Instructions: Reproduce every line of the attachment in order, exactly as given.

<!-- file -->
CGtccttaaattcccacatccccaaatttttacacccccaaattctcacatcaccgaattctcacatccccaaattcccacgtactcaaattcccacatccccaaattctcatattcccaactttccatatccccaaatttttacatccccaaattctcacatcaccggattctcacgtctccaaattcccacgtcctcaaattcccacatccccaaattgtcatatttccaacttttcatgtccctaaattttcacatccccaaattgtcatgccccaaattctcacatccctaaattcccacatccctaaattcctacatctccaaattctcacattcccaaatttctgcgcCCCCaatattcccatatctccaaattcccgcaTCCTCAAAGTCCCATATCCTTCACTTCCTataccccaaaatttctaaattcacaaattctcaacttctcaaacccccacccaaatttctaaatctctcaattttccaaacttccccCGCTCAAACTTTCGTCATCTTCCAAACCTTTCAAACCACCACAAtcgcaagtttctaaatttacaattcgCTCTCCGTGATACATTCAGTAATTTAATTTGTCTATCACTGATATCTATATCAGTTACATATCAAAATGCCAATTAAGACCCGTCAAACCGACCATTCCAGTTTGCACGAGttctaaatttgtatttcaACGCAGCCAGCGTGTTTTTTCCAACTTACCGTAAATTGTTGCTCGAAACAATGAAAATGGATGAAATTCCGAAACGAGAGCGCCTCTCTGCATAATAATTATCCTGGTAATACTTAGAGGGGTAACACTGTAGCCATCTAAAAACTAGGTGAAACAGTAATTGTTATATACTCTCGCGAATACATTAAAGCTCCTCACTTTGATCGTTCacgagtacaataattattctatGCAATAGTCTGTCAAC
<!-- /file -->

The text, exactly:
CGtccttaaattcccacatccccaaatttttacacccccaaattctcacatcaccgaattctcacatccccaaattcccacgtactcaaattcccacatccccaaattctcatattcccaactttccatatccccaaatttttacatccccaaattctcacatcaccggattctcacgtctccaaattcccacgtcctcaaattcccacatccccaaattgtcatatttccaacttttcatgtccctaaattttcacatccccaaattgtcatgccccaaattctcacatccctaaattcccacatccctaaattcctacatctccaaattctcacattcccaaatttctgcgcCCCCaatattcccatatctccaaattcccgcaTCCTCAAAGTCCCATATCCTTCACTTCCTataccccaaaatttctaaattcacaaattctcaacttctcaaacccccacccaaatttctaaatctctcaattttccaaacttccccCGCTCAAACTTTCGTCATCTTCCAAACCTTTCAAACCACCACAAtcgcaagtttctaaatttacaattcgCTCTCCGTGATACATTCAGTAATTTAATTTGTCTATCACTGATATCTATATCAGTTACATATCAAAATGCCAATTAAGACCCGTCAAACCGACCATTCCAGTTTGCACGAGttctaaatttgtatttcaACGCAGCCAGCGTGTTTTTTCCAACTTACCGTAAATTGTTGCTCGAAACAATGAAAATGGATGAAATTCCGAAACGAGAGCGCCTCTCTGCATAATAATTATCCTGGTAATACTTAGAGGGGTAACACTGTAGCCATCTAAAAACTAGGTGAAACAGTAATTGTTATATACTCTCGCGAATACATTAAAGCTCCTCACTTTGATCGTTCacgagtacaataattattctatGCAATAGTCTGTCAAC